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Global Shares Weaker Friday, But US Futures Pointing Higher

Futures for the S&P 500 and Dow Industrials are both up 0.8%. Oil continues its recovery from historic lows.
The Associated Press is an independent, not-for-profit news cooperative headquartered in New York City. Our teams in over 100 countries tell the world’s stories, from breaking news to investigative reporting. We provide content and services to help engage audiences worldwide, working with companies of all types, from broadcasters to brands.
The Associated Press is an independent, not-for-profit news cooperative headquartered in New York City. Our teams in over 100 countries tell the world’s stories, from breaking news to investigative reporting. We provide content and services to help engage audiences worldwide, working with companies of all types, from broadcasters to brands.

By Yuri Kageyama

TOKYO (AP) — Global stock markets mostly fell on Friday as hopes faded for a quick recovery from the global coronavirus pandemic.

Investors looked past new economic relief measures in the United States and Europe to focus on the likelihood that reopening economies might take longer than expected.

After losses in much of Asia, European stocks traded lower. France’s CAC 40 dropped 0.4% to 4,433, while Germany’s DAX fell 0.4% to 10,467. Britain’s FTSE 100 shed 0.5% to 5,799.

Wall Street appeared poised for small gains, however, with the futures for the Dow industrials and the S&P 500 both up 0.8%.

Market sentiment appears fragile as attention shifts to the economic damage the world is likely to suffer because of the pandemic, says Prakash Sakpal and Nicholas Mapa, economists at ING.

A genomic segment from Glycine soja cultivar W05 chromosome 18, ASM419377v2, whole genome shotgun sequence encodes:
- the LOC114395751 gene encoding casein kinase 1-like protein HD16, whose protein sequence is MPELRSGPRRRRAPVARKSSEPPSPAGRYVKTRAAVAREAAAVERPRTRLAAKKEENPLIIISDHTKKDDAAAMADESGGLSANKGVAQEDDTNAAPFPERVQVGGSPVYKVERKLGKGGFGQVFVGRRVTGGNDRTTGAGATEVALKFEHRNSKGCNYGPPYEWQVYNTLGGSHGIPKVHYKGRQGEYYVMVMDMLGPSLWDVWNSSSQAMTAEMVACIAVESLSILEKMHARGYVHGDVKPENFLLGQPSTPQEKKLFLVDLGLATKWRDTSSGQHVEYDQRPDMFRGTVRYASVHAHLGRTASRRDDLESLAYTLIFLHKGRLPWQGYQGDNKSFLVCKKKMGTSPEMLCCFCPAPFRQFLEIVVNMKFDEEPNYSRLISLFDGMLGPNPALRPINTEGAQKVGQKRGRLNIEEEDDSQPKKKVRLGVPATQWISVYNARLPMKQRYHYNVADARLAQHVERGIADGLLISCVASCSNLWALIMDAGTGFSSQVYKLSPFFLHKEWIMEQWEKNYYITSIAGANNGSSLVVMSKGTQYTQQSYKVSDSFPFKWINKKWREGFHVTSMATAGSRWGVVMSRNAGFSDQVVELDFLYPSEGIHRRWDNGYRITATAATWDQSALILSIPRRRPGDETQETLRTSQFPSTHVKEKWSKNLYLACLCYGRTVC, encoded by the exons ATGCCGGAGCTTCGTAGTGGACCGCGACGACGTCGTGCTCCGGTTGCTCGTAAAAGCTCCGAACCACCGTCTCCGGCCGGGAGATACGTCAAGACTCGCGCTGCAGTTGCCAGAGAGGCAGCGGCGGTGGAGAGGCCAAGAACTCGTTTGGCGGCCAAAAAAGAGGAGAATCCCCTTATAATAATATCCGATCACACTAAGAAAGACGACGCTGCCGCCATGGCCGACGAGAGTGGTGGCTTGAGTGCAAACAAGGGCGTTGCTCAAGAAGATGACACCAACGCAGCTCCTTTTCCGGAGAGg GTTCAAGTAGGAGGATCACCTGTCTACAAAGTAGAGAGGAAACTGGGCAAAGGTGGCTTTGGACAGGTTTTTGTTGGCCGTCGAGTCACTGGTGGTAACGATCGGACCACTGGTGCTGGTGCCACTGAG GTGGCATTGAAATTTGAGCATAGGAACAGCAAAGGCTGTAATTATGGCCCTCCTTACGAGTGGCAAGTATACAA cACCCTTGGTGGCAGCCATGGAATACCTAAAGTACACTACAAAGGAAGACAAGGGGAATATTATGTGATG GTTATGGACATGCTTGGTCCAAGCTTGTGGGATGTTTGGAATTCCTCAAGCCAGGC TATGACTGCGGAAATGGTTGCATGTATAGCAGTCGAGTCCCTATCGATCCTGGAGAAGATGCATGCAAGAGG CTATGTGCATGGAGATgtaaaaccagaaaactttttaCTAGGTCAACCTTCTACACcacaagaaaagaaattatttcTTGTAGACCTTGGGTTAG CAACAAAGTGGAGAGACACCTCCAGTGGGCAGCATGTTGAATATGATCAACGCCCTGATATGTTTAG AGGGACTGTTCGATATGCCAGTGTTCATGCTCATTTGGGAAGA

A report from the Financial Times that said an antiviral drug failed to improve conditions in patients in a Chinese clinical trial cast a shadow over hopes it might turn out to be a potential treatment for coronavirus patients.

The report cited documents published accidentally by the World Health Organization. Researchers said the sample size was too small to draw scientifically valid conclusions and the trial ended early. The Foster City, Calif.-based company behind the drug, Gilead Sciences, said the data represented “inappropriate characterizations” of the China study.

“Investors will continue to be monitoring developments on the COVID-19 front with a setback on clinical testing for a treatment to the virus,” they said in a commentary.

Market players are also focusing on upcoming policy meetings at the Bank of Japan, the Federal Reserve and the European Central Bank for signs of what they may say about the state of global economies that appear on the brink of collapse. The U.S. and EU on Thursday approved economic relief packages worth about $500 billion each.

Japan’s benchmark Nikkei 225 slipped 0.9% to finish at 19,262.00. South Korea’s Kospi lost 1.3% to 1,889.01, while Australia’s S&P/ASX 200 climbed 0.5% to 5,242.60. Hong Kong’s Hang Seng fell 0.6% to 23,831.33, while the Shanghai Composite lost 1.1% to 2,808.53.

In India, the Sensex lost 0.5% to 31,689.62. Shares fell in Taiwan and Southeast Asia.

The price of oil continued a recovery from a massive crash earlier this week. U.S. benchmark crude rose 41 cents to $16.91 a barrel in electronic trading on the New York Mercantile Exchange. It rose 19.7% to settle at $16.50 a barrel. It has recovered after falling below $12 Monday, though it remains well below the roughly $60 level where it began the year.

Brent crude, the international standard, gained 66 cents to $25.45 a barrel.

The dollar inched up to 107.59 Japanese yen from 107.50 yen Thursday. The euro rose to $1.0789 from $1.0777.

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Source: AP News